New Dawn (Large-flowered Climber) originated as a root-sport from a much-abused specimen of 'Dr. W. Van Fleet'. It is a superlative rose with delicate, Tea-like blooms on a hardy, vigorous and healthy climbing plant. The flowers are scented of apple and Tea rose. It has been an important parent of climbers, and of Brownell's "sub-zero" roses.

American Rose Annual 32: 14-18 (1947)
From Mr. Schubert of the Somerset Rose Nursery came this account of the origin of New Dawn:

"Several Dr. W. Van Fleet plants were 'heeled in' after the spring selling season was over. During the late spring, considerable construction work was done about the place and, being overlooked, these plants were trampled on by horses, run over by wagons carting soil, scrapers were drawn over them and they were subjected to a great deal of abuse. After the dust of the battle had cleared away, one shoot made its appearance through the hard trampled soil and produced a bloom. This was followed throughout the summer by other blooms. The plant was watched. The next two seasons it continued this performance, giving more and more blooms as the plant grew larger. During the third season, a few plants were budded to see if the sport was really fixed. The following season these plants all bloomed freely."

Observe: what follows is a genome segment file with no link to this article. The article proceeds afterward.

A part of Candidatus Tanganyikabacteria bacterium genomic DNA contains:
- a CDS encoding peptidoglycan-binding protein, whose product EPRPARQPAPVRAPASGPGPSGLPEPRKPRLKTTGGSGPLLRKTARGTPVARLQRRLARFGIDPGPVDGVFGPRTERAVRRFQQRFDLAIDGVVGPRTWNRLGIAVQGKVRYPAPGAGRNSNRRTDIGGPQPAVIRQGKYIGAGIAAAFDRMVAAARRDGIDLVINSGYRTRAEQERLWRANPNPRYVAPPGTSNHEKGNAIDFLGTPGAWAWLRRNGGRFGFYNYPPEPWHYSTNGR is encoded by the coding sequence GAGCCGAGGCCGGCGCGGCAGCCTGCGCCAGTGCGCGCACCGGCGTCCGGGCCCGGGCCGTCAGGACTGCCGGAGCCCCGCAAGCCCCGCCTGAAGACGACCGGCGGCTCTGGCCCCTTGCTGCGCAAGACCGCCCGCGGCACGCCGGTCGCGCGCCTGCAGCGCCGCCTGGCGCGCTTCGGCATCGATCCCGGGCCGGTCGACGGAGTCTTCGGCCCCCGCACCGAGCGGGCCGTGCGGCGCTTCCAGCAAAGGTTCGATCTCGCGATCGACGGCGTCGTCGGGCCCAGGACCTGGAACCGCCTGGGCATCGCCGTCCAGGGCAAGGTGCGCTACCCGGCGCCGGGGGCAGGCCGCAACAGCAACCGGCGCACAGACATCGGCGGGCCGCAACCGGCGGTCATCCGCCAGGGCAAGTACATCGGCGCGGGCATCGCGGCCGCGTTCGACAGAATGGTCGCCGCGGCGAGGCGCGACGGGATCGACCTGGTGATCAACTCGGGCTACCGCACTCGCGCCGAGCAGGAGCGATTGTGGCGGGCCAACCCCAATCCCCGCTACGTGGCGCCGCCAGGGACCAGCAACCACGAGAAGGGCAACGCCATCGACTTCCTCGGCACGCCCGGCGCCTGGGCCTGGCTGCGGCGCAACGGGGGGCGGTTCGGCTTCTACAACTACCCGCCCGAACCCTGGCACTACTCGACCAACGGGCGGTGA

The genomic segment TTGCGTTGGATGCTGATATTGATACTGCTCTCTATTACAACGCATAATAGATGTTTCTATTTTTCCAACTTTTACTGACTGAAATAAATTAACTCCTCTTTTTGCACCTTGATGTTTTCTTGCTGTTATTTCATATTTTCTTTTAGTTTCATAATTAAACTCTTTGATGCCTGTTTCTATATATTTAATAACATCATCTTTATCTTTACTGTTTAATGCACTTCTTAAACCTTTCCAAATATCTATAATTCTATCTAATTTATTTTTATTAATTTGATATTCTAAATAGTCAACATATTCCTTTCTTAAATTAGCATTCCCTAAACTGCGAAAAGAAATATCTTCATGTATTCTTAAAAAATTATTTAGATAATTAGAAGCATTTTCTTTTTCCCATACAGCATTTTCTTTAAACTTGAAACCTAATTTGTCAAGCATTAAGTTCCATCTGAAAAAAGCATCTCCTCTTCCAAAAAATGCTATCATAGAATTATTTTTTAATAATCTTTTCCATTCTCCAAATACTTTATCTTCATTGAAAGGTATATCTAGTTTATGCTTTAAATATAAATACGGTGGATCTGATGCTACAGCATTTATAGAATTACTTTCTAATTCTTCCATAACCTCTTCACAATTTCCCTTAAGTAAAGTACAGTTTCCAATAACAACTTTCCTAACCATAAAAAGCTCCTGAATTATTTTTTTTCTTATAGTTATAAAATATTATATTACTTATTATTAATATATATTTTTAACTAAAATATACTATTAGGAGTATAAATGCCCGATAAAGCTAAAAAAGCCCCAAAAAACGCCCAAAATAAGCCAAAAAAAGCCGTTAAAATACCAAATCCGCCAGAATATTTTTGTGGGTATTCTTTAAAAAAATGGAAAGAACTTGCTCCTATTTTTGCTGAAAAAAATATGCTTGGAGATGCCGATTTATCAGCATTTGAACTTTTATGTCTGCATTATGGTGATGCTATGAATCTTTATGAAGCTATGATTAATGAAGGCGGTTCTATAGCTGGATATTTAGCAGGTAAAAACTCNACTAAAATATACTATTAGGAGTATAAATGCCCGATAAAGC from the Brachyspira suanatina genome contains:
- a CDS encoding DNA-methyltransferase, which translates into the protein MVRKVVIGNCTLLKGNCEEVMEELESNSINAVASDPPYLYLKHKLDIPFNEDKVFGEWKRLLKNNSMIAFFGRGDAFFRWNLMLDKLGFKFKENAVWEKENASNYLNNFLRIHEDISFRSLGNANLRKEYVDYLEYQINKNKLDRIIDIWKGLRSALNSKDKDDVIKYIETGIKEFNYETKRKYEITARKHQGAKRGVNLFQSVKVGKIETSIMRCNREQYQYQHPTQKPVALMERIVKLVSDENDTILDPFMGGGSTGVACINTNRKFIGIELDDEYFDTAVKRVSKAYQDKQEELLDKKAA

May 13, 2007